Barbara Beaurevel lives with her aunt and cousin in New Orleans in the late 1800's. In love with Mark Lucas, a research doctor at Tulane University, her plans to marry him are thwarted. ... See full summary »
A group of "spies" is after the plans for an anti-aircraft gun, and the leader uses the opportunity to embroil the Lone Wolf in the plot. Trying to settle an old score, this shady character... See full summary »
A drifter claims the money in an old bank account. Soon he finds himself the target of two men who turn out to be the sons of the man's old partner, who is now in prison because of a ... See full summary »
Michael Laynard, the Lone Wolf, is questioned by the police regarding the theft of a priceless sapphire from an Indian potentate on a visit to New York City. He goes to a nightclub where he sees the sapphire in the hair-do of one of the band singers. But, before he can get to her, she is murdered and the sapphire is taken. He, to clear himself, now must find the jewelry and a killer. Written by
Les Adams <firstname.lastname@example.org>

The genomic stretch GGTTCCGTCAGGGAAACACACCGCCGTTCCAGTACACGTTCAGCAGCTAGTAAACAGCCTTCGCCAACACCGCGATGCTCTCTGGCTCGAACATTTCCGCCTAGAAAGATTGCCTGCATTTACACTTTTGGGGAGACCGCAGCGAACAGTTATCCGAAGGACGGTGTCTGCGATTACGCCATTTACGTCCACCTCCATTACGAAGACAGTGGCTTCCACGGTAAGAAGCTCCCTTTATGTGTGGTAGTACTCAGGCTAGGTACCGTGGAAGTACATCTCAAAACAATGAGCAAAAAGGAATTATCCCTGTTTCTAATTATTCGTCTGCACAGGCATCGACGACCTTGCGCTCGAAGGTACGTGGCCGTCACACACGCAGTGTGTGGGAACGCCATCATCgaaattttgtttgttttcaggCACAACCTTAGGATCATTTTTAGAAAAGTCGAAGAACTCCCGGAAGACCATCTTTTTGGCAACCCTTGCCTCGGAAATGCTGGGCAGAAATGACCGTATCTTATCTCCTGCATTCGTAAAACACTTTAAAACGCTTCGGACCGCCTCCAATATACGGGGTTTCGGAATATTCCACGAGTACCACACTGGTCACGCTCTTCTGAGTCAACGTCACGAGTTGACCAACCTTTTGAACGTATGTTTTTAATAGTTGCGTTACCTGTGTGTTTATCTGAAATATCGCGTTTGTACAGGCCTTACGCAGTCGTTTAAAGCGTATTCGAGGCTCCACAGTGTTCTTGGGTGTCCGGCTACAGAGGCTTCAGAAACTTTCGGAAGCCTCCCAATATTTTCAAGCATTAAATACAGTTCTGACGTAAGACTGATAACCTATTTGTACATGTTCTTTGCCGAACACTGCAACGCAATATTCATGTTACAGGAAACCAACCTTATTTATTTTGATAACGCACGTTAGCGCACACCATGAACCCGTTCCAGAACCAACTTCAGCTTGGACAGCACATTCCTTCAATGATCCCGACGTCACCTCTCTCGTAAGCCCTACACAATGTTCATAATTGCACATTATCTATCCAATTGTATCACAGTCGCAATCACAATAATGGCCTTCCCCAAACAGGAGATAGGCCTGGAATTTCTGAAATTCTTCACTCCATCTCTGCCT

This Lone Wolf entry introduces Gerald Mohr in the title role... and that's part of the problem. It labors for so long to set up that "this new guy" is the Lone Wolf that it takes a while for the plot to kick in -- it's like they felt they had to convince us that Mohr really is the Wolf, honest! Forget about that Warren William guy! So the first ten to fifteen minutes are rather slow. And Mohr is no Warren William. But he's competent enough and once the story gets going, it's amiable and breezy and fun. All about -- of course -- a stolen gem and the Wolf's attempts to find the real thief (he's blamed, as always). So it's not as good as some of the earlier Warren William Wolfs, but it's not bad, either. Moves along a quick clip and wraps it all up neatly, with some good fun as Mohr and sidekick Blore pretend to be Arab Royalty as they try to find the lost gem.
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